An American makeup giant has been forced to apologise after ugly backlash to its latest promotional email involving late designer Kate Spade.
American makeup company Ulta Beauty has been forced to apologise after it faced ugly backlash over its latest “tone-deaf” email promotion involving late fashion designer Kate Spade.
The cosmetics giant sent out an email for a Kate Spade perfume on Sunday that read “Come hang with Kate Spade” alongside a sale for its beauty products.
Spade died by suicide in 2018, aged 55.
Ulta apologized in a statement to the New York Post on Monday.
“Ulta Beauty recently sent an email featuring Kate Spade New York fragrance with an insensitive subject line and for this, we sincerely apologise,” the company said.
“Mental health is a very serious, important issue in this country, and not something we would ever take lightly.
“We apologise to the Spade family, our Kate Spade New York brand partners and to our guests. Thank you for understanding as we strive to do better.”
Fans were appalled by the reference and expressed outrage on social media.
“How disgusting to use for clickbait,” wrote one, believing the message was written intentionally.
“I cannot believe I got this email today,” one person wrote on Twitter. “Is this some kind of sick joke? How insensitive and absolutely tone-deaf… Disgusting.”
Another chimed in, “Just got this email … this is wrong of Ulta Beauty.”
“Ulta Beauty corporate probably having a MELTDOWN realising somebody sent out a promo email with the subject line ‘Come hang with Kate Spade’ … somebody’s losing their job,” a user added.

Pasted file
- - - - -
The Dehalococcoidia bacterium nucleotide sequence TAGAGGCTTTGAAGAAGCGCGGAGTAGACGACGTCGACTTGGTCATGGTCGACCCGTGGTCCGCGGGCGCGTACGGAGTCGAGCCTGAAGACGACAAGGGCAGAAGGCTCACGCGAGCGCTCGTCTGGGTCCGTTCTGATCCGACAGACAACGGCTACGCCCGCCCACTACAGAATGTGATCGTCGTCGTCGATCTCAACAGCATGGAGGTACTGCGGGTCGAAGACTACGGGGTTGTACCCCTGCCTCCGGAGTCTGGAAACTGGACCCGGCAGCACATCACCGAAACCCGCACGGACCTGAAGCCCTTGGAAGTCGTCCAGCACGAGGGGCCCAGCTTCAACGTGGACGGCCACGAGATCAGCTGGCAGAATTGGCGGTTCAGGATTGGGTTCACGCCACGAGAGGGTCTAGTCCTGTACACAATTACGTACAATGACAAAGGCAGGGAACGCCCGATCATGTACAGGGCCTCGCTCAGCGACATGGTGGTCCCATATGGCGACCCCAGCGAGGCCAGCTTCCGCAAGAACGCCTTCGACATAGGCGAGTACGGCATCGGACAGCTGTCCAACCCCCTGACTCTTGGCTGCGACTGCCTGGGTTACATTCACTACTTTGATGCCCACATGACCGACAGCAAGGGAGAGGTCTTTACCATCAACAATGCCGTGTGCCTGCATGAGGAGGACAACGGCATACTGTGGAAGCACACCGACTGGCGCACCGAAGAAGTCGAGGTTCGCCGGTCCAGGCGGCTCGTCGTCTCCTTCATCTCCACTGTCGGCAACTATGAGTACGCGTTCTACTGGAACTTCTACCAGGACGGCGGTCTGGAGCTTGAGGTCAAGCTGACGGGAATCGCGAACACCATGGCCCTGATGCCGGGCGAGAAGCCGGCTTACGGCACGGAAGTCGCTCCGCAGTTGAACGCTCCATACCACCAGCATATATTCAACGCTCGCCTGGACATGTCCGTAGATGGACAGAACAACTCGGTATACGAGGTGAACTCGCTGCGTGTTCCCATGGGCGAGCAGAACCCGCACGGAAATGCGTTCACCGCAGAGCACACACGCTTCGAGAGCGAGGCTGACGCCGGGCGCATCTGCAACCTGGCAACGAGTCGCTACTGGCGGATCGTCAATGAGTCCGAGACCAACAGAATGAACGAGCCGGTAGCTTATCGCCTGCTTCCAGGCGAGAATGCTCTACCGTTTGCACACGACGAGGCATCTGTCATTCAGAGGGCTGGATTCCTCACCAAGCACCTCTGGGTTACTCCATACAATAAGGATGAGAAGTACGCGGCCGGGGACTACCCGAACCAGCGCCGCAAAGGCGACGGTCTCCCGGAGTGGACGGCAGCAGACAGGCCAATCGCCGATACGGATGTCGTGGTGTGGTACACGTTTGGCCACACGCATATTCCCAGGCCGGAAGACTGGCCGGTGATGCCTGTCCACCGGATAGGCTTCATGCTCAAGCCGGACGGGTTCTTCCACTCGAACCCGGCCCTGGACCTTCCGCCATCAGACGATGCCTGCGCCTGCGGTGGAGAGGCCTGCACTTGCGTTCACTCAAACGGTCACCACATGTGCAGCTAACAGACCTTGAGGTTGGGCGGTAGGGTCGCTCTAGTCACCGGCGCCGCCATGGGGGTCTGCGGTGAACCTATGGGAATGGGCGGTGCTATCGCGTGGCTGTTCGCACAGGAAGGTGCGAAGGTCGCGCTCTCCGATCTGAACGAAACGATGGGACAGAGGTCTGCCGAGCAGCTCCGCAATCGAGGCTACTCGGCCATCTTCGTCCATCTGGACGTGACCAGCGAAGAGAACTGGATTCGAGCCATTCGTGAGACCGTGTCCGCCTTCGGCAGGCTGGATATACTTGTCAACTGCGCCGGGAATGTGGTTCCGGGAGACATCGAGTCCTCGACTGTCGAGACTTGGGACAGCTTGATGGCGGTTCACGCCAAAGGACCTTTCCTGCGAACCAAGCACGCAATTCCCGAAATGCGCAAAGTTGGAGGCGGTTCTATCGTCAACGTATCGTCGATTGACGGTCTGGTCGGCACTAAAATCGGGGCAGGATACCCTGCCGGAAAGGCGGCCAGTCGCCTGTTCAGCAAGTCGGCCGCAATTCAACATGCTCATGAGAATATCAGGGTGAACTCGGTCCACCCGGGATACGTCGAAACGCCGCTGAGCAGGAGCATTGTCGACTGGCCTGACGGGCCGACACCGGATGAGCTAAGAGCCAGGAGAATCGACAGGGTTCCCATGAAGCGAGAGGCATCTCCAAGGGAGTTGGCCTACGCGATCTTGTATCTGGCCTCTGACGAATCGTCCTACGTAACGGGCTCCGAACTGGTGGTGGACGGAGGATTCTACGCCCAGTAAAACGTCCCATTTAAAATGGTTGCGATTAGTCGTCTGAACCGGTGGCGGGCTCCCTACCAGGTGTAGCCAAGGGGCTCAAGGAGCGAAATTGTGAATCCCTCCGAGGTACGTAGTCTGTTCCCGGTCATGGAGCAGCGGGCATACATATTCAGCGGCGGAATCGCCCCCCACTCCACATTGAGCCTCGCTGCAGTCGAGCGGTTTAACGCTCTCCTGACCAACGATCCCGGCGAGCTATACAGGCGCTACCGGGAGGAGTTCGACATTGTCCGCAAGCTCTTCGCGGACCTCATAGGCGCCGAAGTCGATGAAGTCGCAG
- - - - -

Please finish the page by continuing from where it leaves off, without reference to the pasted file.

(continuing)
“Ulta Beauty f**ked up with their Kate Spade email. Not only did I get a metric f**k ton of emails all night, but the headline was BULLSH*T. Ulta gives no care to the mental health community, Kate Spade or her family. Gross,” a fan wrote.
As May marks Mental Health Awareness month, another noted, “Kate Spade was amazing and an icon. Your lack of attention to detail is sad at best, negligent and hurtful at worst. Do better. #MentalHealthAwareness.”
Kate Spade founded the fashion brand under her name with husband Andy Spade in the early ’90s, putting up their own money to launch their line of preppy, colourful handbags, which they hustled together at trade shows for years until the likes of US retail giants Barneys and Saks would carry them – and without the help of celebrity endorsements as so many brands rely on these days.
The duo sold their stake in Kate Spade to Neiman Marcus in 2006 – by then already considered iconic, and expanded beyond bags to include other accessories, clothing and home goods.
At the time of the fashion icon’s death in 2018, her family sent out a statement saying: “To most of the world, she was Kate Spade, the beautiful embodiment of her brand and a glamorous cultural icon.”
Andy released his own statement at the time of Kate’s death, explaining that “there were personal demons she was battling”.
“Kate suffered from depression and anxiety for many years. She was actively seeking help and working closely with her doctors to treat her disease, one that takes far too many lives,” he wrote in 2018.
This article originally appeared on the New York Post and was reproduced with permission